Originally created 02/11/99

Disabled hunters may lose site

ALBANY, Ga. -- Every weekend during deer season, Zeke Isaacs loads up his all-terrain vehicle with his hunting equipment and wheelchair and heads out at about 5 a.m.

"Number one, I like to eat deer meat," said Mr. Isaacs, who has been paralyzed from the waist down for 22 years. "I like the sport, and also the challenge of being able to hunt deer from an ATV."

But one of Mr. Isaacs' favorite hunting sites may be closed for this fall's deer season. The Georgia Department of Natural Resources is trying to sell the Albany Nursery, a 300-acre tract outside Albany where the department has annually held hunts for hunters who use wheelchairs.

"Suburbia is starting to creep in on the site, and that makes it much more valuable from a real estate standpoint," Todd Holbrook, chief of game for the Wildlife Resources Division of the department, said Wednesday.

The department offers opportunities for hunters who are disabled, as well as elderly, with a child or wishing to hunt with primitive weapons, at several of its wildlife management areas around the state.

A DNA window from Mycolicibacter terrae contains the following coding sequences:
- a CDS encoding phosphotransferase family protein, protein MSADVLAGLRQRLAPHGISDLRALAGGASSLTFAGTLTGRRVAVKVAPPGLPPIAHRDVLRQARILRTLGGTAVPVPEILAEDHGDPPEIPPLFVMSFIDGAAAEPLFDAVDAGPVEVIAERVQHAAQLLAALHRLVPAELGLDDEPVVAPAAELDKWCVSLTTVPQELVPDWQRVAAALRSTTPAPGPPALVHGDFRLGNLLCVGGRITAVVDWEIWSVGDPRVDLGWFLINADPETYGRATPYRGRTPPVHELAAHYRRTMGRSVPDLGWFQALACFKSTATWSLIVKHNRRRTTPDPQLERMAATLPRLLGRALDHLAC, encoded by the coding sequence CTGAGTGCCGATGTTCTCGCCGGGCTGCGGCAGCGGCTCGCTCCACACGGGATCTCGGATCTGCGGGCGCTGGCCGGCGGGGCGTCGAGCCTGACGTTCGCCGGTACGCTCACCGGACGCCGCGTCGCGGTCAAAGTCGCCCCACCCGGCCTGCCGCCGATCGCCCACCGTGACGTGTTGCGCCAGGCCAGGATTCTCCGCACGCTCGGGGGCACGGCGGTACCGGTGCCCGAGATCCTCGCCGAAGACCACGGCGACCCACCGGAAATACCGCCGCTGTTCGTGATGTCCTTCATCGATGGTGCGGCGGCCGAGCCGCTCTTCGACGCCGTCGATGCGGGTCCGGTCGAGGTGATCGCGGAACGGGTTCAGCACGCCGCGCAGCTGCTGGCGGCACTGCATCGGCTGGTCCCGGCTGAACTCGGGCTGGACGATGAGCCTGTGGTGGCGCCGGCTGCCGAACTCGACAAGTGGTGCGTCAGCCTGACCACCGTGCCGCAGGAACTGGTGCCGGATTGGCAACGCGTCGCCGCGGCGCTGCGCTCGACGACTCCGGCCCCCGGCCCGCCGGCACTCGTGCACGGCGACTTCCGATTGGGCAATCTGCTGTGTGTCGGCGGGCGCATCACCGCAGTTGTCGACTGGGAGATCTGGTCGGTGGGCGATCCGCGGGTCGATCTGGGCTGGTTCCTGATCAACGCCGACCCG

The Albany Nursery holds two hunts per deer season, and another for wild turkey season, for disabled hunters.

The land is worth at least $1.2 million, and the department has agreed to try selling the land to cut its budget. A cheaper site may be purchased somewhere else in southwest Georgia, Mr. Holbrook said, but the hunts may also be moved to an existing wildlife management area.

"We are going to mitigate the loss of this land," Mr. Holbrook said. "This is an important opportunity the agency provides, and we have every intention of continuing, although it may not be on that piece of land."

Mr. Isaacs, president of Georgia Handicapped Sportsmen, said wheelchair hunters go after their prey generally the same way conventional hunters do, although with different equipment. Specially adapted ATVs allow handicapped hunters to get into the woods. Usually, hunters are restricted to moving on foot because of environmental concerns.

"We'll get up early in the morning like other hunters and get into place," Mr. Isaacs said. "It's all about being in the right place at the right time, like a normal hunter."

Carter's Lake at Ellijay in north Georgia is the only other department location that sponsors the hunts for the physically disabled. But traveling that far just isn't possible for many disabled hunters from south Georgia.

Ronnie Howell has hunted for 35 years, including the past seven at the Albany nursery where he says bucks are plentiful, and the land is flat and easily accessible to the handicapped.

"If they close that, I don't know what we'll get," Mr. Howell said.


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